Trustwave analysts have discovered a new phishing campaign that takes advantage of Facebook posts to trick users into disclosing their account credentials and personally identifiable information (PII).
The attack starts with emails posing as a copyright infringement issue on a Facebook post, followed by a threat to delete their account within 48 hours if they do not file an appeal. Because the appeal link is a genuine Facebook post, threat actors can avoid email security solutions and ensure their phishing messages reach the target’s inbox. This post, however, contains a link to an external phishing site.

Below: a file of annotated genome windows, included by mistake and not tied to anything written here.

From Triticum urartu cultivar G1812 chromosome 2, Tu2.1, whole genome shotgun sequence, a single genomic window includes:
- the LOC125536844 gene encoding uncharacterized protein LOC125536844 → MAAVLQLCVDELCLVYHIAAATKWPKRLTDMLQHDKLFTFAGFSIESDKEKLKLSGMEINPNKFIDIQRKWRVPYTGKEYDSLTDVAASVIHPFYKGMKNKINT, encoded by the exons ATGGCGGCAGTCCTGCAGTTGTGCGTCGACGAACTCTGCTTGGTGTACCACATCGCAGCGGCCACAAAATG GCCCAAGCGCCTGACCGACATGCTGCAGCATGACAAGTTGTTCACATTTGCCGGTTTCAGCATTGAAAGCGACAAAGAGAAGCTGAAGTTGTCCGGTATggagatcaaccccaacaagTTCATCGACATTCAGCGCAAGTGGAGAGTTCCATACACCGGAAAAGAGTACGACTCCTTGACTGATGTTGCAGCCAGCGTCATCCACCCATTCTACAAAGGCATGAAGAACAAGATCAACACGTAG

The phishing sites are meticulously designed to resemble Facebook’s legitimate copyright appeal page, complete with a form in which victims are asked to enter their full name, email address, phone number, and Facebook username.
When this information is submitted, the page collects the victim’s IP address and geolocation information, as well as additional information to circumvent fingerprinting protections or security questions, while taking over the victim’s Facebook account and exfiltrating everything to the threat actor’s Telegram account.
In the meantime, the victim is redirected to the next phishing page, which displays a bogus 6-digit one-time password (OTP) request with a timer. Any code entered by the victim will generate an error, and if the ‘Need another way to authenticate?’ button is clicked, the site will redirect to the actual Facebook site, granting the threat actors access to the account.
The sources for this piece include an article in BleepingComputer.